This simple online game is a quick and easy way to introduce very basic concepts relating to programming, in particular they focus on the function of algorithms. The way the activities are structured and the suggested discussions with learners are important. Use the time to reinforce vocabulary and to get pupils talking about programming. Extra time spent preparing and consolidating in the initial stages of coding/programming will pay dividends later on!
For an absolute beginner’s introduction to algorithms, click here.
Here we provide four differentiated activities that could be taught individually or in series depending on the age and ability of learners. Chop, change, mash or shape them to suit your and your class’ needs!
- Interactive whiteboard
Practical Activity 1
Aim – to begin to understand the relationship between action and command in programming.
Introduce Etch-a-Sketch to the group on an interactive whiteboard. Explain to them that Etch-a-Sketch only understands commands given by the 4 arrow function keys. You may want to discuss that this is the ‘language’ used to tell Etch-a-sketch what you want it to ‘do’. Do NOT show them the different functions of the 4 keys.
Invite individuals up to the board to experiment with the game. Afterwards, ask them what they discovered – how many possibilities are there? What are the possibilities e.g. up, down, left, right, 4 diagonals and curved lines. Encourage them to explain to the class using full sentences and the correct terminology e.g. “If you want the cursor to move up 5 ‘steps’ you have to press the button 5 times”. Point out that Etch-a-Sketch does exactly what you command; it NEVER moves more steps than you tell it to nor does it move in a direction that’s different to what you’ve commanded. This is true of ALL computer programs – they only do what they’ve been told or programmed to do.
Practical Activity 2
Aim – Begin to understand what an algorithm is and the importance of unambiguous commands in programming.
Discuss ways in which they could explain to a new user how to use Etch-a-Sketch. How could they explain to someone without long-winded text instructions? In pairs or groups, ask them to jot down ideas on paper or wipe-clean whiteboards. In the unlikely event that no one comes up with the idea, explain to them what a key is, you may want to show various examples e.g. a map key. Explain that the key is the basics of the language that both humans and Etch-a-Sketch will understand. Ask them to create a simple key that will explain to a new user how to use Etch-a-Sketch. On the left you will find 2 examples:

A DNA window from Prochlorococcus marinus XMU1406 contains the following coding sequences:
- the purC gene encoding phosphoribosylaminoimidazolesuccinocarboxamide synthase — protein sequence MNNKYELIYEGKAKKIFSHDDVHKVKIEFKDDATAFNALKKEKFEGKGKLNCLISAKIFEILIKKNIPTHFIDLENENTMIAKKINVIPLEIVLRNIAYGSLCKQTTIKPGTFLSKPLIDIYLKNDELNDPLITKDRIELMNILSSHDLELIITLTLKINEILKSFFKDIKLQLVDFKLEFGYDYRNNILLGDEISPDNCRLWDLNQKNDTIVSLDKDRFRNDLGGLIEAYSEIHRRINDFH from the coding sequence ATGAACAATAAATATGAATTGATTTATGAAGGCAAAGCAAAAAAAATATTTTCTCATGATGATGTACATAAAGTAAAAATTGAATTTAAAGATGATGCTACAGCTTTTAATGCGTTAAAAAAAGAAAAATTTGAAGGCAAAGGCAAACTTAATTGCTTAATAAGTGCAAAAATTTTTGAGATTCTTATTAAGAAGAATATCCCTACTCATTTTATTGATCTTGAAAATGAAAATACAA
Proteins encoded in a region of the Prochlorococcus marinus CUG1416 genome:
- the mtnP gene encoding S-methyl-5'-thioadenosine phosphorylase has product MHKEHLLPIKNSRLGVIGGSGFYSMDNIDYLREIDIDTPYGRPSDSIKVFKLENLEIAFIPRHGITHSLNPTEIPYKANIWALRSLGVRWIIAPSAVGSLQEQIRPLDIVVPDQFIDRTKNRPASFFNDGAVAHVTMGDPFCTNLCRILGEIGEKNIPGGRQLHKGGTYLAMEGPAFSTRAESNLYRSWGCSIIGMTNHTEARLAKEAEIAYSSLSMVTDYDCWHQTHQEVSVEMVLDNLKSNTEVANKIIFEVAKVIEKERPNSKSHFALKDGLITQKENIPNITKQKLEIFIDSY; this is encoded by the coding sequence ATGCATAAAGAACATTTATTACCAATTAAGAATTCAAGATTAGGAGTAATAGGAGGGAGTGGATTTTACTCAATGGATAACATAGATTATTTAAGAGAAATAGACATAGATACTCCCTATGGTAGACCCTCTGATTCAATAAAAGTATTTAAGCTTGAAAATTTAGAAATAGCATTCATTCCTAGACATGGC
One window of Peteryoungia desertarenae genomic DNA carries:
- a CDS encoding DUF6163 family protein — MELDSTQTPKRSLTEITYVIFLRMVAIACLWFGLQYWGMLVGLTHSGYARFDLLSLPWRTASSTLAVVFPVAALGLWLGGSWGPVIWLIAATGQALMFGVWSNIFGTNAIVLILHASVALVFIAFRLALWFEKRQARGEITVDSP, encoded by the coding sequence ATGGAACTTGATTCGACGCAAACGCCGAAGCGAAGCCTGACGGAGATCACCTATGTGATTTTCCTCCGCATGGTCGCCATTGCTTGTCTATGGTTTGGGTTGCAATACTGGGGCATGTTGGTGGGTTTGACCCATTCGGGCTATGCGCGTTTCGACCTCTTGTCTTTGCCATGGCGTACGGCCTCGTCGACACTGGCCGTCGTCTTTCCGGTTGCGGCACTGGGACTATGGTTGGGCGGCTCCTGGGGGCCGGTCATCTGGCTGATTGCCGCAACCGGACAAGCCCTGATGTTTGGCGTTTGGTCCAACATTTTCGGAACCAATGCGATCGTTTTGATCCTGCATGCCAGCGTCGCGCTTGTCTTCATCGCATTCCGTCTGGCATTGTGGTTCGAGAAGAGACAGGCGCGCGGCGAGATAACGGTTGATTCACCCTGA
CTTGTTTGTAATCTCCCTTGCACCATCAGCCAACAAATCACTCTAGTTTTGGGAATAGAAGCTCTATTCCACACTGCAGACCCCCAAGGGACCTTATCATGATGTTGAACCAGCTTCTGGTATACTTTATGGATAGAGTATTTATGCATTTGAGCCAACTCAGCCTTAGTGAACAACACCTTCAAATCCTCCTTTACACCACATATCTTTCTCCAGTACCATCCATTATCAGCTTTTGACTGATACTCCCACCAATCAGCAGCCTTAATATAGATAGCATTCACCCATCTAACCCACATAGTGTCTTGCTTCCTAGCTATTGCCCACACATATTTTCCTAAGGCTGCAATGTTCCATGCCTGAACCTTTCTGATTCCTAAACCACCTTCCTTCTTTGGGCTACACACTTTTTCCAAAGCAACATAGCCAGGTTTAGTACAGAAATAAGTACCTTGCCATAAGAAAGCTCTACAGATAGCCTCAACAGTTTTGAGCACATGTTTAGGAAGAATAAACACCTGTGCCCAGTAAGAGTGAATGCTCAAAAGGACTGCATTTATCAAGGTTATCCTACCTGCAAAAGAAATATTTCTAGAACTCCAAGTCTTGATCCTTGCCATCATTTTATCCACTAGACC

Explain that they have, in effect, created algorithms. Explain that an algorithm is a set of simple instructions for performing a task. Algorithms allow us to ‘talk’ or communicate with Etch-a-Sketch!
Practical Activity 3
Aim – Begin to understand the relationship between algorithms and programs and the importance of unambiguous commands in programming.
Ask the students what an algorithm is. Ask them what a computer program is. Ask them if they know what is the relationship between the two. Explain that they will be writing a simple computer program. Explain that a friend will test their computer program on Etch-a-Sketch. Using their key from the previous activity, they should write a series of algorithms that will ‘tell’ Etch-a-Sketch to draw a square. Their programs may look something like this:
^20, >20, v20, <20
^ x 20, > x 20, ∨ x 20, < x 20
In pairs, ask them to test each other’s program. Remind them that Etch-a-Sketch ONLY does what it is told to do so, if they have not created a square there must be a fault (or bug) in their program OR they have made a mistake whilst inputting the commands! When each program has been tested, ask for feedback from the class. Discuss if their programs were easy or difficult to follow. Ask if anyone found any bugs!
Practical Activity 4
Aim – Begin to understand what a bug is, how to identify a bug and how to debug a simple program
Now that they know what a simple program might look like, show them examples that have mistakes (bugs) in the code. E.g.
^20, >20, ^20, <20
^20, >20, v20, <10
In pairs, ask them to identify the bug in the code. If it helps, allow them to use Etch-a-Sketch to test the faulty programs. When they’ve identified the bug ask them to rewrite the algorithm correctly. If some finish the task quickly, ask them to write their own faulty program before giving it to a friend to ‘debug’ it.